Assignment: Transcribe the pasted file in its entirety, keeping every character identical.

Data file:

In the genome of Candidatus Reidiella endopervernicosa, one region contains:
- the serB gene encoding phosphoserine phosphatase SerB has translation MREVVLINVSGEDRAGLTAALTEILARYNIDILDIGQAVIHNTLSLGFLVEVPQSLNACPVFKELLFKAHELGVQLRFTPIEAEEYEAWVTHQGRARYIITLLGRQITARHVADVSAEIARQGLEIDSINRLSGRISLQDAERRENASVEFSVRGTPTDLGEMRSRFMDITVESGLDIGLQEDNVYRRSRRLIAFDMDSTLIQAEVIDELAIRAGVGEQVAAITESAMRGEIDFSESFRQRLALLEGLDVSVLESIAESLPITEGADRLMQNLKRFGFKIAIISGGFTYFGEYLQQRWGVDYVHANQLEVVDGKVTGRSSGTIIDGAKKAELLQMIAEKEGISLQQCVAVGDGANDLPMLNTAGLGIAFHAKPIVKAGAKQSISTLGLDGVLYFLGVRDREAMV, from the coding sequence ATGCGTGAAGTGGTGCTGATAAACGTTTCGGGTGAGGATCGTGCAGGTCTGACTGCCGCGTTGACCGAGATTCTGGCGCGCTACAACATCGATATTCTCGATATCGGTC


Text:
In the genome of Candidatus Reidiella endopervernicosa, one region contains:
- the serB gene encoding phosphoserine phosphatase SerB has translation MREVVLINVSGEDRAGLTAALTEILARYNIDILDIGQAVIHNTLSLGFLVEVPQSLNACPVFKELLFKAHELGVQLRFTPIEAEEYEAWVTHQGRARYIITLLGRQITARHVADVSAEIARQGLEIDSINRLSGRISLQDAERRENASVEFSVRGTPTDLGEMRSRFMDITVESGLDIGLQEDNVYRRSRRLIAFDMDSTLIQAEVIDELAIRAGVGEQVAAITESAMRGEIDFSESFRQRLALLEGLDVSVLESIAESLPITEGADRLMQNLKRFGFKIAIISGGFTYFGEYLQQRWGVDYVHANQLEVVDGKVTGRSSGTIIDGAKKAELLQMIAEKEGISLQQCVAVGDGANDLPMLNTAGLGIAFHAKPIVKAGAKQSISTLGLDGVLYFLGVRDREAMV, from the coding sequence ATGCGTGAAGTGGTGCTGATAAACGTTTCGGGTGAGGATCGTGCAGGTCTGACTGCCGCGTTGACCGAGATTCTGGCGCGCTACAACATCGATATTCTCGATATCGGTC